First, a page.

Polaris Slingshot Gets Reclassified In Three More States

Polaris recently announced its Slingshot model gets reclassified in three more states as a vehicle that doesn’t need a motorcycle endorsement or license to be operated on public roads. The 30 states where this was implemented are now joined by New Mexico, Oklahoma, and Oregon.
2017 Polaris Slingshot 1 photo
Photo: Polaris
The somehow unusual configuration of the Slingshot gave state governments many headaches regarding its classification. And although Polaris declares it a three-wheeled roadster, or ‘autocycle’, owners needed a motorcycle permit to ride one in 2014 when it was launched.

However, apart from the single rear wheel, the Slingshot has nothing in common with a motorcycle. It has a steering wheel, pedals, a five-speed manual transmission, two front wheels, and even side-by-side bucket seats.

“We are proactively educating state officials about the characteristics and unique attributes of the Slingshot. As we do this, they are realizing the licensing requirements for the roadster share more similarities to a car rather than a motorcycle,” Slingshot's marketing manager Rachael Elia said. “Our goal is to gain a unified classification across the country to provide more opportunities and driving freedom for consumers looking for the ultimate thrill experience that the bold three-wheeled roadster offers.”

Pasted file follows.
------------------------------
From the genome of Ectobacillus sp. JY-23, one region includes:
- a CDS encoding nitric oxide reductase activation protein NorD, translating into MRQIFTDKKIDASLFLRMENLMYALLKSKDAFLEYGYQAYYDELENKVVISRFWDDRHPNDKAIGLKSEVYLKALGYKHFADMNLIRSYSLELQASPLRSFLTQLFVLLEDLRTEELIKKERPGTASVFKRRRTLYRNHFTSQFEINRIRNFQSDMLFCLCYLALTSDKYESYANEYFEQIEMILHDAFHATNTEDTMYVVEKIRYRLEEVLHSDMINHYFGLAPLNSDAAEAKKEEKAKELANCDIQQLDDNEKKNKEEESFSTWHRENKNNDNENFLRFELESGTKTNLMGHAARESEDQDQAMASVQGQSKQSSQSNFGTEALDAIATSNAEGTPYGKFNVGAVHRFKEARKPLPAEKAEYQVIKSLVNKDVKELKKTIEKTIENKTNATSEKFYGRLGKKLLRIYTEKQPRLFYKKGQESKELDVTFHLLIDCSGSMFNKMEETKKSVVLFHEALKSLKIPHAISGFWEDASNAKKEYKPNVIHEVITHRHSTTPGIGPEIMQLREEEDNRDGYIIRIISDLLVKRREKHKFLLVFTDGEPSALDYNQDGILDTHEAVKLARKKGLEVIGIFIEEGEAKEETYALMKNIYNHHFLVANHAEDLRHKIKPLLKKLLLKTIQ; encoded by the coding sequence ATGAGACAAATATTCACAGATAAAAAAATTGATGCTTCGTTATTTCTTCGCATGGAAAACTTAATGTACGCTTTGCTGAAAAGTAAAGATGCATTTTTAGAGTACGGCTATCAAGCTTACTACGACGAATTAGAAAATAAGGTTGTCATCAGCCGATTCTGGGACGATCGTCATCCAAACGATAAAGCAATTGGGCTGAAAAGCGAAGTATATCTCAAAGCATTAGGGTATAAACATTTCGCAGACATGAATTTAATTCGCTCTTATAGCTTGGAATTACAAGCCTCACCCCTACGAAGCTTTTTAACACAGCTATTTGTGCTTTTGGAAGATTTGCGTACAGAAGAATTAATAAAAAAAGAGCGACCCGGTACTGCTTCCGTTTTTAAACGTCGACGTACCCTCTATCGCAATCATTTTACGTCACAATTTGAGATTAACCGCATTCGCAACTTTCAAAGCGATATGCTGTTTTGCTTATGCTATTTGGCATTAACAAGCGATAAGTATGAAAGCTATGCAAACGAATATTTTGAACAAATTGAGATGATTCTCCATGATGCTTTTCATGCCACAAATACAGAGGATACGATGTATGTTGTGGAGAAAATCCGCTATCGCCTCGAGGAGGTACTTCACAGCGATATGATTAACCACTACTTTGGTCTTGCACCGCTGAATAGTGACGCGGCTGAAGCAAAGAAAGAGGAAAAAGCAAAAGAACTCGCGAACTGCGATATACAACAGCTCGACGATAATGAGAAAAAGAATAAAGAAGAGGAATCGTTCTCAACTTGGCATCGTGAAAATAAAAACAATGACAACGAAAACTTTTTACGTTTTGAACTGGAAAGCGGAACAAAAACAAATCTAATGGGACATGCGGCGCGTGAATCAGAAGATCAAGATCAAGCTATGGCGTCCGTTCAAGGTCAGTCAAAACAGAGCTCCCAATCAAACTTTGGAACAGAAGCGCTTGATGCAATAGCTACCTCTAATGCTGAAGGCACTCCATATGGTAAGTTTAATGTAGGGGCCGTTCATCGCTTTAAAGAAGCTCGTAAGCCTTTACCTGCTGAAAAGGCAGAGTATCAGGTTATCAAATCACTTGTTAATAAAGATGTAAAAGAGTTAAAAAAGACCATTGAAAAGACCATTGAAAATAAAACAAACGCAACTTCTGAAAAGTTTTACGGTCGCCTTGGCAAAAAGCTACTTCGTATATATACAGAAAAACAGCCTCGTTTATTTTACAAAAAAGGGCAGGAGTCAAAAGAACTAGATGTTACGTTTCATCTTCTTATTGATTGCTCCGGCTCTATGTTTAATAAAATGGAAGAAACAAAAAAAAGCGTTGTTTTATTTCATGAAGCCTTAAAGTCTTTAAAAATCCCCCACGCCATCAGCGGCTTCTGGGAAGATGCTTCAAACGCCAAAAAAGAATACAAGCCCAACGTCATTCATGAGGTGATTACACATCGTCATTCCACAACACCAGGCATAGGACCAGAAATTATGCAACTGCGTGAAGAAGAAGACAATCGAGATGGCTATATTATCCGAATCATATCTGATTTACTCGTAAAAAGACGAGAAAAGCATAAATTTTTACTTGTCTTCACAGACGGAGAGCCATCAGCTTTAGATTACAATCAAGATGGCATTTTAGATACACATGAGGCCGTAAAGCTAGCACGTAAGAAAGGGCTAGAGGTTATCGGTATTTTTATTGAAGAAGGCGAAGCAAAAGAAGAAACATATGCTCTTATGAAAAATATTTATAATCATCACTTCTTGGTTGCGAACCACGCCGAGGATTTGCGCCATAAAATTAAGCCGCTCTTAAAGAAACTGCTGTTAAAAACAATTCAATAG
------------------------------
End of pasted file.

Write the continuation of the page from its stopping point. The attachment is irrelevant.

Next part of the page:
With the addition of the three new regions recently, there are now 33 states that have acknowledged the Slingshot’s peculiarities and allow driving it on public roads with a standard driving license.

The remaining states require a motorcycle endorsement, but efforts are underway to reclassify the vehicle to gain full conformity throughout the United States.

You’d be tempted to say that all this is nonsense and the Slingshot should be considered a car by default since it offers all the controls and aspects of a roadster, but you’d be a bit wrong.

That’s because a passenger car now legally has to be fitted with airbags as standard and be subjected to crash tests. None of these are coming with the Slingshot, reason why Polaris also encourages owners to buy helmets and other safety gear.

Declaring the product as a less safe motorcycle or, this case ‘autocycle’, spares the manufacturer the additional costs while also letting it provide customers an unaltered driving experience.
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